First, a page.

You use PDFs alot.   PDM could eliminate this and if you choose to stick with PDF, could automate the creation of PDFs through workflow and transitions.  

                         

                        Your company engineers probably never have issues working with files over the network.   Your company probably has the ultimate in speed and reliability when it comes to working on the network.   If you don't with PDM you always work locally increasing speed and stability.  

                         

                        This is just scratching the surface of PDM.  Above is it's most basic functionality.  

                          • Re: Is PDM worth using for a contract manufacturing company?
                            Evan Dlugopolski

                            Thank you for providing the valuable feedback and specific information I have been looking for.  I realize my company isn't special, in fact, I was hoping for someone like yourself who has already paved the way and done all the hard work for us.  Even better if I could hear from someone at company just like mine who was using PDM with success. But again, I appreciate you making assumptions about my thoughts and intentions.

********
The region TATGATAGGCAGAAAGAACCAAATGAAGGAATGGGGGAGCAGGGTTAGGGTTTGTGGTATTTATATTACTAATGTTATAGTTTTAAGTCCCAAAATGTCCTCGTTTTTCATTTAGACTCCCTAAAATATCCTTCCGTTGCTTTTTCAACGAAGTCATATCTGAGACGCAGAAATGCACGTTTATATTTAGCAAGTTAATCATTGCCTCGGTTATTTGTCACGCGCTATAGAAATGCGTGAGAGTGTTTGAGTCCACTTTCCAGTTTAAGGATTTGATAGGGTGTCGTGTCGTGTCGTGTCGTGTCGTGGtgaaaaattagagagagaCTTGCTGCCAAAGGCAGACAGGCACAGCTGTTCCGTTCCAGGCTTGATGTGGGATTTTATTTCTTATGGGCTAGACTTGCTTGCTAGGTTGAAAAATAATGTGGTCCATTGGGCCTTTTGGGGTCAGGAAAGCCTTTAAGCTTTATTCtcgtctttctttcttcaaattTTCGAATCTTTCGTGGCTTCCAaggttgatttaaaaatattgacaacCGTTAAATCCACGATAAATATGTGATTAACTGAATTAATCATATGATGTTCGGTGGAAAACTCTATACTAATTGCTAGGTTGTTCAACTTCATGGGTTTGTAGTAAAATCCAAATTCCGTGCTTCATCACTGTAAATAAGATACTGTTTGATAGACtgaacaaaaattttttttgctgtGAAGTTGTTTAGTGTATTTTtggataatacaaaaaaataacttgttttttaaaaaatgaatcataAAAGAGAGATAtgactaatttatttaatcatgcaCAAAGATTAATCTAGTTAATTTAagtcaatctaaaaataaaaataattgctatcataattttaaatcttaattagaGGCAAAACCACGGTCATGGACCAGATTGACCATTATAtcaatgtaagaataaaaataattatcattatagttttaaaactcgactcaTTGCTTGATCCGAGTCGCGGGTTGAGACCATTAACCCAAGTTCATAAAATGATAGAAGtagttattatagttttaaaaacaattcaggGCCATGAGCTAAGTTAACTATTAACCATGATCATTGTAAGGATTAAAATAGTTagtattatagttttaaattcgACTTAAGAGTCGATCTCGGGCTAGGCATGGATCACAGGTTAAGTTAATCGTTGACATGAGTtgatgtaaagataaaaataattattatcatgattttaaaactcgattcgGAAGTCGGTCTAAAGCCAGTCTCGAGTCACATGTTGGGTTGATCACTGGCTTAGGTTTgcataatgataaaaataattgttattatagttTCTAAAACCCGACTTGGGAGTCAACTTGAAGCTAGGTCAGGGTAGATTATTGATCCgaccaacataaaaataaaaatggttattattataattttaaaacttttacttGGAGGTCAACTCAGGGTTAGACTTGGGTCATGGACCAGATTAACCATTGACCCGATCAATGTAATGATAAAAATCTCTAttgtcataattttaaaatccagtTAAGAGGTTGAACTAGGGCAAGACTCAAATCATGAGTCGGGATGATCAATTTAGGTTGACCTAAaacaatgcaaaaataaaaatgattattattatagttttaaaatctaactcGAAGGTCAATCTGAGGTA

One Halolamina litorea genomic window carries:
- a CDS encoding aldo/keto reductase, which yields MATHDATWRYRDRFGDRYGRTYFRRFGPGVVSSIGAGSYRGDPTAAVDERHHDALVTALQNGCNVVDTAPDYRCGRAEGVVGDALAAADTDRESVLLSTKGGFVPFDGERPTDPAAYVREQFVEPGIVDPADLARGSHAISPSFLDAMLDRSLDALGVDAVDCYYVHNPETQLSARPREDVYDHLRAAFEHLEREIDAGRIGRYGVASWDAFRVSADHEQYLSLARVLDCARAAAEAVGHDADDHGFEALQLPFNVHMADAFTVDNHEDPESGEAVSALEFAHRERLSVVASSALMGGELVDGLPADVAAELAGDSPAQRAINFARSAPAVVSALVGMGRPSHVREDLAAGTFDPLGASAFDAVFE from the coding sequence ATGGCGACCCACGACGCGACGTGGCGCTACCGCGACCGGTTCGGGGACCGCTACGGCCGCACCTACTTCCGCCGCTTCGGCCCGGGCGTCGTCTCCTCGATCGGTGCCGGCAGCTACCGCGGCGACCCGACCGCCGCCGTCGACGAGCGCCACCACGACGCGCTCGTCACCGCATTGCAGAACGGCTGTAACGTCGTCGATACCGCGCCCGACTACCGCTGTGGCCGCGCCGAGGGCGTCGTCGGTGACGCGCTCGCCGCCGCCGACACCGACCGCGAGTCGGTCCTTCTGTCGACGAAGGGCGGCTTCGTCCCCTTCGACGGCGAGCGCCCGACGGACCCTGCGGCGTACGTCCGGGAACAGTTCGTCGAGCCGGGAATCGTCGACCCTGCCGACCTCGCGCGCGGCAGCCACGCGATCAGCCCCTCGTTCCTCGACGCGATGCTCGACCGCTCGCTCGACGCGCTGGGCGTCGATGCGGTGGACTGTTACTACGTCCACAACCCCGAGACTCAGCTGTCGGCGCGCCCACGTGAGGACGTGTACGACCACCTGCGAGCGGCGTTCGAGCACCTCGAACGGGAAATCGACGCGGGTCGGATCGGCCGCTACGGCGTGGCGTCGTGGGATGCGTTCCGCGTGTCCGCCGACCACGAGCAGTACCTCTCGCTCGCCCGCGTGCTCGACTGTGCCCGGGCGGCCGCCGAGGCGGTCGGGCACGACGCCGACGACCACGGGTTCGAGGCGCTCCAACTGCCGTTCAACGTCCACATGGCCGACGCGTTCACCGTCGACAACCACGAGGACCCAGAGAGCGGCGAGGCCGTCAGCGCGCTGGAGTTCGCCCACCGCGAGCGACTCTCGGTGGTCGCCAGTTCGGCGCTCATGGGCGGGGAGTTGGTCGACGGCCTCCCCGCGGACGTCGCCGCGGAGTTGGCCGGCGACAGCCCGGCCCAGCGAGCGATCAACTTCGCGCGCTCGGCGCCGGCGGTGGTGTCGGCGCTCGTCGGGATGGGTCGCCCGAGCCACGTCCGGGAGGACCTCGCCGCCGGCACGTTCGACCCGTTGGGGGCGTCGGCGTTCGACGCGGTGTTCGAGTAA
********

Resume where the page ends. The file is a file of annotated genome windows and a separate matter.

My initial thoughts to your comments..

                            • Revision control at the production level is handled with our ERP.  We keep every rev in our system but only one active.  So if customer asks for part at a rev other than what is active we are immediately flagged before an enter is even ordered.
                            • What manual tasks could be automated?  We receive these files from customer so even with PDM they would have to be loaded wouldn't they?